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Change the past, live the present.
Last week, I tried to summarize what is meant by “Change the past, live the present.” Mindfulness, of course, is all about living the present. Easy to say, not so easy to do. And it’s very hard to “live in the present” unless you learn to let go. Holding on too tightly is the province of the ego. Letting go is the realm of the creative heart.
So let’s look at the practice of “letting go.”
What does it mean, to “let go”?
Letting go means dropping much of our need for control. It means trusting that backing off can often be as (or even more) effective than today’s buzz word, leaning in. (Not that there isn’t a place for “leaning in.” Just as there’s a place for “letting go.”) It means confronting our fear of the unknown. It means acknowledging the merits in being, not just doing. It means dancing with ambiguity.
A bit scary. And exciting. Who knows what you might discover?
A friend says (jokingly), “I may not always be right, but at least I’m certain.” That’s one way to deal with the fear of letting go. Personally, I’m on the other side. My memoir, King of Doubt, covers my in depth story of dealing with self-doubt, being a poster boy for “Imposter Syndrome,” fearing that at any minute I will be uncovered as a fraud. That’s not really letting go. In fact, being a card carrying member of the Imposter Syndrome Club motivated me to try to control more than ever, out of fear of discovery.
Why is letting go so hard?
Fear. What will happen if we let go? We’re afraid to find out. We’re afraid of the unknown. Afraid of looking into the abyss. Afraid of losing something of value. Afraid of tarnishing our roll, our image, our identity. Even if you’re wrong, there is a certain security in pretending to be right.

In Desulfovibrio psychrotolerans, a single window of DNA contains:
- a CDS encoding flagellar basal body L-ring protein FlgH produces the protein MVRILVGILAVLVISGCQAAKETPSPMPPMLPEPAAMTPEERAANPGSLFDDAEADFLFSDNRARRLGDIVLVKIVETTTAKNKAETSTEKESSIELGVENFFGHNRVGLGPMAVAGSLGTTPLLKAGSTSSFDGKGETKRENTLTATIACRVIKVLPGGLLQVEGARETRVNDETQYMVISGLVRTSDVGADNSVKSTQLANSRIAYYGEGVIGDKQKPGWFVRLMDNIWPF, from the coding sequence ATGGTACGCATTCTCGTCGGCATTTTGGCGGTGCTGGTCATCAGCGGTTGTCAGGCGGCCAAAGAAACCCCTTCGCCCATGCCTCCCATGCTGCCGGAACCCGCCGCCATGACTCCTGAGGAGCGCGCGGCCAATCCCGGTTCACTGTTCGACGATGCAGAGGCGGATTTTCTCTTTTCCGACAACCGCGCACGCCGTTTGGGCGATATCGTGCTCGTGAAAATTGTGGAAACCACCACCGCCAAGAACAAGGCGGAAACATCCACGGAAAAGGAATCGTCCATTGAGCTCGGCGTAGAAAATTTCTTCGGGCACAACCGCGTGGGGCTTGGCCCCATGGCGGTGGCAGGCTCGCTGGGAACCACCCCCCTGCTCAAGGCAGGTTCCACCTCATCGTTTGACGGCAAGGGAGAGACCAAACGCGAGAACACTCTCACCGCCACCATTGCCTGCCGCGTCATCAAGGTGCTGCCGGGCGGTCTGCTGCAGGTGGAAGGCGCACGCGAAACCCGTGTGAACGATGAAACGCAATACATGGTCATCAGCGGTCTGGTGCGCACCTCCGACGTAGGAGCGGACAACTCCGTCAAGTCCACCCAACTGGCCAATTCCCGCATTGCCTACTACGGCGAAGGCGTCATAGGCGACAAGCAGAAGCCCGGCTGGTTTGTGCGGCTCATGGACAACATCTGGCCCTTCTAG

Some Benefits of letting go.
Less stress and anxiety – trying to control it all is exhausting.
More creativity – amazing what shows up when you open the door.
More connection to yourself, and those around you.
Could you use any of these?
First steps towards developing a habit of letting go (appropriately):
- Observe yourself to note what specific circumstances “trigger” you to move into control mode. Is it when you’re tight on time? When you’re working on the computer? Or when you’re cooking? When there are many people around, or when you’re alone? Observe your physical and emotional reactions. What happens to your breathing? Do you feel the tension in your body? Where? Are you aware of what is happening, or does it just come and capture you before you’re even aware?
- Adopt an attitude of being a witness, just watching without judgment. See if you can step back to watch yourself, almost as if you’re up in the balcony watching. Notice what a different experience this is. What do you like about it? Not like about it? What is it like to NOT be in control. See if you can maintain this attitude for 5 minutes.
- Write about the experience.